Q&A: Maintenance Increases in a Pandemic

Q. Given the freezes put on evictions and collections during the COVID-19 pandemic, is it legal for a board to give a maintenance increase right now? 


A. “While there is a cornucopia of governmental orders and directives involving the relationship between cooperatives and their shareholders, none of them would prohibit a cooperative board of directors from implementing a maintenance increase at this time,” says Dean M. Roberts, Esq., attorney with the Manhattan office of Norris McLaughlin, P.A., with additional offices in Bridgewater, New Jersey, and Allentown, Pennsylvania. “As a general rule, boards have wide discretion on their business decisions—as evidenced by the Business Judgment Rule, which severely limits judicial review of board decisions. Given that cooperatives by their very nature cannot make a profit, any increase would clearly be justified to cover either increased expenses or, if the money is placed into the reserve funds, for expected capital improvements. The only possible limitation that comes to mind is if the cooperative has entered into a forbearance agreement with its primary lender and an increase might be subject to the lender’s review and approval; however, even if approval was required, it is highly unlikely that a lender would have an objection to higher maintenance.”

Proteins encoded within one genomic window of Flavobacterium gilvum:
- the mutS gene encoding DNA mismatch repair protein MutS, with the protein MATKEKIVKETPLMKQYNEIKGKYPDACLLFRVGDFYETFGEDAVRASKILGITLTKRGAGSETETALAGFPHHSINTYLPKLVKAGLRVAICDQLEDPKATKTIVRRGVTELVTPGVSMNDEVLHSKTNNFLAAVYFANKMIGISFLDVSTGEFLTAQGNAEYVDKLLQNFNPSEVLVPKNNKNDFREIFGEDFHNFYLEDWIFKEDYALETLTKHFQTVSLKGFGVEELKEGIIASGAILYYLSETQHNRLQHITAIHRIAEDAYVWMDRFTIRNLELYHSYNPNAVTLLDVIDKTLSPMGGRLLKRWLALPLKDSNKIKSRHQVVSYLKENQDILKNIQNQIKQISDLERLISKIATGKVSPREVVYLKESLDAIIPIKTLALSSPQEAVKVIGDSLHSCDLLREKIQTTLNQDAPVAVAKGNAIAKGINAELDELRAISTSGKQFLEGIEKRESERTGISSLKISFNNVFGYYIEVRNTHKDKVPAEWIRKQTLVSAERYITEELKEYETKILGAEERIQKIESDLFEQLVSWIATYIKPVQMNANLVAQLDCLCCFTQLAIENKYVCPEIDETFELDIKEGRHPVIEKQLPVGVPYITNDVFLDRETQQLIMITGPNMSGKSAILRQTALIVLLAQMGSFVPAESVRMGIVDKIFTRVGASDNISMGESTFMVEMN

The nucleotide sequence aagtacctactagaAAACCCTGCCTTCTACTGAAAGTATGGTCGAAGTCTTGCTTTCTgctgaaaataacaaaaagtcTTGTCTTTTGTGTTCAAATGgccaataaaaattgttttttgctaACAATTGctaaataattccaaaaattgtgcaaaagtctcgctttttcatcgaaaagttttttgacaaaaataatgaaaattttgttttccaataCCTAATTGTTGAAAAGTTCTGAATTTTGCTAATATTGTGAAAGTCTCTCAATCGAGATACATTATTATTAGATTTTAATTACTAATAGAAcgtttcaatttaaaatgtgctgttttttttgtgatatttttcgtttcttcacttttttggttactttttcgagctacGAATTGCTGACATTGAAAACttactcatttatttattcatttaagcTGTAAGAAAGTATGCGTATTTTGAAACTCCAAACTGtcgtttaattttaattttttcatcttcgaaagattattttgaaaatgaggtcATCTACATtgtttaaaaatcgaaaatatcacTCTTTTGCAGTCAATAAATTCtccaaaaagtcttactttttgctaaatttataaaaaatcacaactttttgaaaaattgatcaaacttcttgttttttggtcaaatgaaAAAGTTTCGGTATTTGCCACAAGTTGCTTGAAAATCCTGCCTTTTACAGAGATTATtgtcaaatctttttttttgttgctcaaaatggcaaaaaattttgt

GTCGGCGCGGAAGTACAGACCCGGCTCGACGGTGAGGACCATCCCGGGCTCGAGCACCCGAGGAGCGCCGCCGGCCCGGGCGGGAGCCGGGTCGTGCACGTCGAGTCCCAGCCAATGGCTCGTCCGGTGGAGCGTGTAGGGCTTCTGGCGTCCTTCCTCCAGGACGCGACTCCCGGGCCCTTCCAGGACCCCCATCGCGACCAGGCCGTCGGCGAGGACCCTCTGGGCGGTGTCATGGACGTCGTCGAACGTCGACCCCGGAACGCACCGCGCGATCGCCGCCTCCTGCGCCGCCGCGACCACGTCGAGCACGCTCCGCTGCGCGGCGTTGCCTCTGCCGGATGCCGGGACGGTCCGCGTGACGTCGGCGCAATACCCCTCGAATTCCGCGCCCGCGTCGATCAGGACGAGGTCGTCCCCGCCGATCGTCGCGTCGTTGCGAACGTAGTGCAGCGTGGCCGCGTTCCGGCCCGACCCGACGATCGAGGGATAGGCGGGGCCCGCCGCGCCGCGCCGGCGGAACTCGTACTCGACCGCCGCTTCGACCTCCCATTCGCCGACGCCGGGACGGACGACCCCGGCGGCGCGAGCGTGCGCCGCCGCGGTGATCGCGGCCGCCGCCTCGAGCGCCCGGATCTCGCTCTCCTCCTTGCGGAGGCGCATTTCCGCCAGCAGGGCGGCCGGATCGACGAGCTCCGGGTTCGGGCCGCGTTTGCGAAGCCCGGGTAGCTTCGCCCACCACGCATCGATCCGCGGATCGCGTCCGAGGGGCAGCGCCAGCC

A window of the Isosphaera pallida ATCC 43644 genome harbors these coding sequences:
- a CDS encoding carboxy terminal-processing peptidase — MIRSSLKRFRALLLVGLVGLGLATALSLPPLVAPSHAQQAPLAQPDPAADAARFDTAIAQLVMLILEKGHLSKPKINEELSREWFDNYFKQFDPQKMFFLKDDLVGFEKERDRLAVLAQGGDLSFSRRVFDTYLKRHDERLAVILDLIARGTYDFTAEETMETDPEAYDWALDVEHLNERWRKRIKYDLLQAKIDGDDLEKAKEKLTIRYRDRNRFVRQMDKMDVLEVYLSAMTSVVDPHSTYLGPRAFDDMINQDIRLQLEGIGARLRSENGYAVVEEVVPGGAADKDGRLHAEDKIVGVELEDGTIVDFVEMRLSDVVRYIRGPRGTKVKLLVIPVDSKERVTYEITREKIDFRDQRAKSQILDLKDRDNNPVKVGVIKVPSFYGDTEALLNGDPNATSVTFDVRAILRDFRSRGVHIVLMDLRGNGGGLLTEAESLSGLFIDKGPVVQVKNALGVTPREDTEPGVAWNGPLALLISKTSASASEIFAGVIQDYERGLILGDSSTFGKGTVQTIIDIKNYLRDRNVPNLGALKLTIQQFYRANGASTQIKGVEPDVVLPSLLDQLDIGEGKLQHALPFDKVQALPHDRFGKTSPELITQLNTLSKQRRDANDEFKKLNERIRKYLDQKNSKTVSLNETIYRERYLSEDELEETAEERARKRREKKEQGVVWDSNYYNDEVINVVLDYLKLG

Related Articles

Collections in 2020

Why Race Matters

IREM Establishes COVID-19 Relief Fund

27 Chapters on Board So Far

Commercial Tenants on the Ropes

Brooklyn Chamber of Commerce Releases Grim Survey Numbers

Co-ops and the Paycheck Protection Program

A Window to Obtain PPP Loans Opens

Coping With Cash Flow Problems

Fallout from COVID-19 Hits Communities’ Bottom Line

Tapping Reserves in a Time of Financial Crisis

An Option to (Carefully!) Consider